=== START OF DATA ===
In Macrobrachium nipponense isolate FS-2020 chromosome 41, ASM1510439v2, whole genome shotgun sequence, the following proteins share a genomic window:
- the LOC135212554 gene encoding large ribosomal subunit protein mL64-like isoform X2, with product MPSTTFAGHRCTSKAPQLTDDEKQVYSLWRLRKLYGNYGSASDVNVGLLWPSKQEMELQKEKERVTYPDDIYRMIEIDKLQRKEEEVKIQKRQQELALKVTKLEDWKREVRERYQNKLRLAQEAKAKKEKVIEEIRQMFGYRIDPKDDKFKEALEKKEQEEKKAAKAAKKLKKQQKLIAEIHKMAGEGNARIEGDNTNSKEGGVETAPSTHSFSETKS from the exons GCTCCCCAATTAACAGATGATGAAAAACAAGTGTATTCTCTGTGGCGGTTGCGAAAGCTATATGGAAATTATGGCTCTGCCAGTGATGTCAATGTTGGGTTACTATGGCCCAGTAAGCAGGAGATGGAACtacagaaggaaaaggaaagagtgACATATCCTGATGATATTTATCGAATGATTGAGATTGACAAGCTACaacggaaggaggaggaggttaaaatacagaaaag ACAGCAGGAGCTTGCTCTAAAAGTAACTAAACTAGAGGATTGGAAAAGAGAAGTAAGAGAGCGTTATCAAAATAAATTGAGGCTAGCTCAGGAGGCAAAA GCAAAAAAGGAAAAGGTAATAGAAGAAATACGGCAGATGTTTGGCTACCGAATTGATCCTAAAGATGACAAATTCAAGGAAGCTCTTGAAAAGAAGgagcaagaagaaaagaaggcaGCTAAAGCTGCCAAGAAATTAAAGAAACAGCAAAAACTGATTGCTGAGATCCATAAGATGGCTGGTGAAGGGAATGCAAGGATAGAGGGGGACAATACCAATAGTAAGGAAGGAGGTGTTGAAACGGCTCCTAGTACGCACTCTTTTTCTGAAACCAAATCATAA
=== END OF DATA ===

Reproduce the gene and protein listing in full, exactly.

In Macrobrachium nipponense isolate FS-2020 chromosome 41, ASM1510439v2, whole genome shotgun sequence, the following proteins share a genomic window:
- the LOC135212554 gene encoding large ribosomal subunit protein mL64-like isoform X2, with product MPSTTFAGHRCTSKAPQLTDDEKQVYSLWRLRKLYGNYGSASDVNVGLLWPSKQEMELQKEKERVTYPDDIYRMIEIDKLQRKEEEVKIQKRQQELALKVTKLEDWKREVRERYQNKLRLAQEAKAKKEKVIEEIRQMFGYRIDPKDDKFKEALEKKEQEEKKAAKAAKKLKKQQKLIAEIHKMAGEGNARIEGDNTNSKEGGVETAPSTHSFSETKS from the exons GCTCCCCAATTAACAGATGATGAAAAACAAGTGTATTCTCTGTGGCGGTTGCGAAAGCTATATGGAAATTATGGCTCTGCCAGTGATGTCAATGTTGGGTTACTATGGCCCAGTAAGCAGGAGATGGAACtacagaaggaaaaggaaagagtgACATATCCTGATGATATTTATCGAATGATTGAGATTGACAAGCTACaacggaaggaggaggaggttaaaatacagaaaag ACAGCAGGAGCTTGCTCTAAAAGTAACTAAACTAGAGGATTGGAAAAGAGAAGTAAGAGAGCGTTATCAAAATAAATTGAGGCTAGCTCAGGAGGCAAAA GCAAAAAAGGAAAAGGTAATAGAAGAAATACGGCAGATGTTTGGCTACCGAATTGATCCTAAAGATGACAAATTCAAGGAAGCTCTTGAAAAGAAGgagcaagaagaaaagaaggcaGCTAAAGCTGCCAAGAAATTAAAGAAACAGCAAAAACTGATTGCTGAGATCCATAAGATGGCTGGTGAAGGGAATGCAAGGATAGAGGGGGACAATACCAATAGTAAGGAAGGAGGTGTTGAAACGGCTCCTAGTACGCACTCTTTTTCTGAAACCAAATCATAA